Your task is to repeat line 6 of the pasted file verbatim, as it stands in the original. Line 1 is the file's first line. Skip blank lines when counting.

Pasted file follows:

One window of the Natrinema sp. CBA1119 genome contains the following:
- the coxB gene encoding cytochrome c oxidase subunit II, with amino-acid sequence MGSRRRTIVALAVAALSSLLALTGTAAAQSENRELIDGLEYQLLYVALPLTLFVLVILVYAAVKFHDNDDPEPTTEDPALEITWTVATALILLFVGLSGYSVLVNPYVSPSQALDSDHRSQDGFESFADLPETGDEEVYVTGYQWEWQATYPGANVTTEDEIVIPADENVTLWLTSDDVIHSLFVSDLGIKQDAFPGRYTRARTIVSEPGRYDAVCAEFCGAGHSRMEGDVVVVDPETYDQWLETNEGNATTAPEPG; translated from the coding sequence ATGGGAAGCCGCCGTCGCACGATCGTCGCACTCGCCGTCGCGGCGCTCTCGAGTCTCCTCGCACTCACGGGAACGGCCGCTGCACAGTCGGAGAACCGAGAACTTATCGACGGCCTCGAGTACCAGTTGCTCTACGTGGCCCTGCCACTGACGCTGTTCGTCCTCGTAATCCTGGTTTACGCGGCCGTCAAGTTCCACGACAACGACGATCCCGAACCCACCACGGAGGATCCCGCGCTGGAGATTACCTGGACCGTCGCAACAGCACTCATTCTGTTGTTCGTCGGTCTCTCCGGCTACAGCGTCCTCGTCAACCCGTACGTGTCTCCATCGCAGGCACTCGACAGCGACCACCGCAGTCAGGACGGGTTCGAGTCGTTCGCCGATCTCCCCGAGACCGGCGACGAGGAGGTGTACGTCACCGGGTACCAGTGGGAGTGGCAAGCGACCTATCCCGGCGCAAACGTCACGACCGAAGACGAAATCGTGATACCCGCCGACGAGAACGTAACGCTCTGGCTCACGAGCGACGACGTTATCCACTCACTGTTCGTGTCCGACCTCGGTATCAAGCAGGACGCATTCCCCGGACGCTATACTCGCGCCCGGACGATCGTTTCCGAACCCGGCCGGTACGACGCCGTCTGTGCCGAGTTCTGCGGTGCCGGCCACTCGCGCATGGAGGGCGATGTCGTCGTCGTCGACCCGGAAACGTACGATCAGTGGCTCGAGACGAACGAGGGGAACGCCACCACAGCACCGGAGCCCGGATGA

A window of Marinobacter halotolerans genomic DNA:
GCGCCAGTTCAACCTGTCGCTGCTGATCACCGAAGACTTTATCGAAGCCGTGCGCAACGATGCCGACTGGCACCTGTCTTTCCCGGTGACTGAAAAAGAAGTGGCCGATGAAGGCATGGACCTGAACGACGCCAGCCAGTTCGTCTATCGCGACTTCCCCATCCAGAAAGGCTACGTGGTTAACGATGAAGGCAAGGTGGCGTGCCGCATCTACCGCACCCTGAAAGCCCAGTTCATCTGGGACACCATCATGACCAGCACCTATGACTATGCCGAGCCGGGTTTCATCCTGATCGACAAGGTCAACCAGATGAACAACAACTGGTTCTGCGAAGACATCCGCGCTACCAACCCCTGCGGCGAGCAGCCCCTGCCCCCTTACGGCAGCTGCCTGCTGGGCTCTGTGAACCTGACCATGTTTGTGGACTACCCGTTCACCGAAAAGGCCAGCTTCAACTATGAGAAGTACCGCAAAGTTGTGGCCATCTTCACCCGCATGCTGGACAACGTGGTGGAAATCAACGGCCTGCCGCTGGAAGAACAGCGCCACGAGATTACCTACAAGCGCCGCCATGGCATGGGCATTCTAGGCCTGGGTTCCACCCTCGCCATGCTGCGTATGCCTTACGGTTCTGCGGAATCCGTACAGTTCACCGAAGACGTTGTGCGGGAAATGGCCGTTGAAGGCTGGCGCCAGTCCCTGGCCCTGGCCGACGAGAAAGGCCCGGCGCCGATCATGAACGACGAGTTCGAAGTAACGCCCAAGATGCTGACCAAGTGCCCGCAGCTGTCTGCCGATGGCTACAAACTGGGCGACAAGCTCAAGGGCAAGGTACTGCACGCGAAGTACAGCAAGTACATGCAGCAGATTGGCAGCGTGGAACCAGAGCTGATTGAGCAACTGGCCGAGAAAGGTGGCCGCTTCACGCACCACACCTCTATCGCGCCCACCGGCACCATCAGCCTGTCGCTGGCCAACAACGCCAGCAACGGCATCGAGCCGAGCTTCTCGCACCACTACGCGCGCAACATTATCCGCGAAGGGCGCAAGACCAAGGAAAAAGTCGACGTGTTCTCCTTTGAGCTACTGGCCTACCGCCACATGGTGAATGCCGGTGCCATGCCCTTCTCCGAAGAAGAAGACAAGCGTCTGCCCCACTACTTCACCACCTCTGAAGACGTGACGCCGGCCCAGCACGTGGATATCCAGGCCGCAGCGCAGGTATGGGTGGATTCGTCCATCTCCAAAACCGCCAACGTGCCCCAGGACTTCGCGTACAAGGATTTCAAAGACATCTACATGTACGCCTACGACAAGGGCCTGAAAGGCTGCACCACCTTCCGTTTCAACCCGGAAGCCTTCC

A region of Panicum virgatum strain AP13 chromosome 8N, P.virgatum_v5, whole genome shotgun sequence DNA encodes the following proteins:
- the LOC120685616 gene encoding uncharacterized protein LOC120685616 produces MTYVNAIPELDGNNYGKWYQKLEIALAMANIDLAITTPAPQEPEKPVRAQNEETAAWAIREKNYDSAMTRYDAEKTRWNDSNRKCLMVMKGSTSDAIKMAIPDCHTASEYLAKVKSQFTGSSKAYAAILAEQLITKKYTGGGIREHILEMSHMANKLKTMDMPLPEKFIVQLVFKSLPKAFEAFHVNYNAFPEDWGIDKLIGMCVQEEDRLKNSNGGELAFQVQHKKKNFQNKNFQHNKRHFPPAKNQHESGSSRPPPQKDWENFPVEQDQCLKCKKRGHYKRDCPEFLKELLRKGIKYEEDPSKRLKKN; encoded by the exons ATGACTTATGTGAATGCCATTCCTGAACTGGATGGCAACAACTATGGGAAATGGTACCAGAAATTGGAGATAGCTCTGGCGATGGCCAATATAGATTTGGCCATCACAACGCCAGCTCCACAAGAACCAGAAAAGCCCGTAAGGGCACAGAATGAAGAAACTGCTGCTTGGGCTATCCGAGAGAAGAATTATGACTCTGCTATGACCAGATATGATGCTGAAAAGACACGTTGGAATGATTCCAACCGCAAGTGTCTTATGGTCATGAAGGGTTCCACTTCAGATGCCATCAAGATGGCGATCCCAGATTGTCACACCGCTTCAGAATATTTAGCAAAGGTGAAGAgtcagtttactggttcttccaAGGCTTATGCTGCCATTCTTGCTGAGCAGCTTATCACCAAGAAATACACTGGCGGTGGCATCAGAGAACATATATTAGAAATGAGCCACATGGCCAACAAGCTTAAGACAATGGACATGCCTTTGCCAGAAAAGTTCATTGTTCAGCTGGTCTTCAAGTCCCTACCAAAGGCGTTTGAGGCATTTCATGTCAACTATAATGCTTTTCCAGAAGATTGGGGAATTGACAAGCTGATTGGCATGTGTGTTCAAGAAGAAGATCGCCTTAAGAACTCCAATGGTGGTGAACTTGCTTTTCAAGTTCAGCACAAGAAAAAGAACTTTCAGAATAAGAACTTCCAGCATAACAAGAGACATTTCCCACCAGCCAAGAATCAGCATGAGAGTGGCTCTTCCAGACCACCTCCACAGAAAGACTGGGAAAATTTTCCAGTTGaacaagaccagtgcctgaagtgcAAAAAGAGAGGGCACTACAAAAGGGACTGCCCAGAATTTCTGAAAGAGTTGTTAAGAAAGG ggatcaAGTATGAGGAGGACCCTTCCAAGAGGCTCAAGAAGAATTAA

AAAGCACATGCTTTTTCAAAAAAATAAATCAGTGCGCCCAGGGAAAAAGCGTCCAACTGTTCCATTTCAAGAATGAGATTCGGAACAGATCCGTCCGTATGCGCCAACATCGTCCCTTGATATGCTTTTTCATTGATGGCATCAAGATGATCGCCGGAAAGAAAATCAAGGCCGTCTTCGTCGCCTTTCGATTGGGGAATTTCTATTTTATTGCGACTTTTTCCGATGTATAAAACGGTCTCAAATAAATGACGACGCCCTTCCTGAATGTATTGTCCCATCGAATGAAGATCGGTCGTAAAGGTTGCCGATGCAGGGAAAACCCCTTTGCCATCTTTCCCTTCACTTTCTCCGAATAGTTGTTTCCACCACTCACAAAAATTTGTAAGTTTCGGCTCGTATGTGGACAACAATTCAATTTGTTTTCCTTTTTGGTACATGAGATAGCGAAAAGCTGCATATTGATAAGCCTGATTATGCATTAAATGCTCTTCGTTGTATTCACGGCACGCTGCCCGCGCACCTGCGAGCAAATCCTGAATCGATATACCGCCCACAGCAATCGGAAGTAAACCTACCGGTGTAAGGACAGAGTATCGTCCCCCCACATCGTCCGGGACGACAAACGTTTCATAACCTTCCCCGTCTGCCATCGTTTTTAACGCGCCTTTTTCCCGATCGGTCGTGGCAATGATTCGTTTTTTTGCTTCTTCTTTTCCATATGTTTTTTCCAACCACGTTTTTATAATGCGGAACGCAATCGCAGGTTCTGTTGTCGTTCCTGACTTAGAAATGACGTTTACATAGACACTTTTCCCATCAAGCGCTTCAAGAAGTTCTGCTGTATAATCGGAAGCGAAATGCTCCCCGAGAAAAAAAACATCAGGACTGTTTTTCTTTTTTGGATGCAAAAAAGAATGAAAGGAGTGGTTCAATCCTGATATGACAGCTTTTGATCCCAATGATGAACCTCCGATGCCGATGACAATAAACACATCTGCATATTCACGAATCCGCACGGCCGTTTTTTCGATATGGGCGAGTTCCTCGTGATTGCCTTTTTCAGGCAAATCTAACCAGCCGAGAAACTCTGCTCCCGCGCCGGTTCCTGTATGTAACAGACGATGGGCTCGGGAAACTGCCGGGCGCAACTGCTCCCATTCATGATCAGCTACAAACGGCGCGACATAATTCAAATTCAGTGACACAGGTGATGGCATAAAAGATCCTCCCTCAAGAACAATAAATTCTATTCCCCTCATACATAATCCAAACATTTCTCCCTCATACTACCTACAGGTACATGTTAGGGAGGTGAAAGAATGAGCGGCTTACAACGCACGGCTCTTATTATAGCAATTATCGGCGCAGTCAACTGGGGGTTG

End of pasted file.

- the LOC120685616 gene encoding uncharacterized protein LOC120685616 produces MTYVNAIPELDGNNYGKWYQKLEIALAMANIDLAITTPAPQEPEKPVRAQNEETAAWAIREKNYDSAMTRYDAEKTRWNDSNRKCLMVMKGSTSDAIKMAIPDCHTASEYLAKVKSQFTGSSKAYAAILAEQLITKKYTGGGIREHILEMSHMANKLKTMDMPLPEKFIVQLVFKSLPKAFEAFHVNYNAFPEDWGIDKLIGMCVQEEDRLKNSNGGELAFQVQHKKKNFQNKNFQHNKRHFPPAKNQHESGSSRPPPQKDWENFPVEQDQCLKCKKRGHYKRDCPEFLKELLRKGIKYEEDPSKRLKKN; encoded by the exons ATGACTTATGTGAATGCCATTCCTGAACTGGATGGCAACAACTATGGGAAATGGTACCAGAAATTGGAGATAGCTCTGGCGATGGCCAATATAGATTTGGCCATCACAACGCCAGCTCCACAAGAACCAGAAAAGCCCGTAAGGGCACAGAATGAAGAAACTGCTGCTTGGGCTATCCGAGAGAAGAATTATGACTCTGCTATGACCAGATATGATGCTGAAAAGACACGTTGGAATGATTCCAACCGCAAGTGTCTTATGGTCATGAAGGGTTCCACTTCAGATGCCATCAAGATGGCGATCCCAGATTGTCACACCGCTTCAGAATATTTAGCAAAGGTGAAGAgtcagtttactggttcttccaAGGCTTATGCTGCCATTCTTGCTGAGCAGCTTATCACCAAGAAATACACTGGCGGTGGCATCAGAGAACATATATTAGAAATGAGCCACATGGCCAACAAGCTTAAGACAATGGACATGCCTTTGCCAGAAAAGTTCATTGTTCAGCTGGTCTTCAAGTCCCTACCAAAGGCGTTTGAGGCATTTCATGTCAACTATAATGCTTTTCCAGAAGATTGGGGAATTGACAAGCTGATTGGCATGTGTGTTCAAGAAGAAGATCGCCTTAAGAACTCCAATGGTGGTGAACTTGCTTTTCAAGTTCAGCACAAGAAAAAGAACTTTCAGAATAAGAACTTCCAGCATAACAAGAGACATTTCCCACCAGCCAAGAATCAGCATGAGAGTGGCTCTTCCAGACCACCTCCACAGAAAGACTGGGAAAATTTTCCAGTTGaacaagaccagtgcctgaagtgcAAAAAGAGAGGGCACTACAAAAGGGACTGCCCAGAATTTCTGAAAGAGTTGTTAAGAAAGG ggatcaAGTATGAGGAGGACCCTTCCAAGAGGCTCAAGAAGAATTAA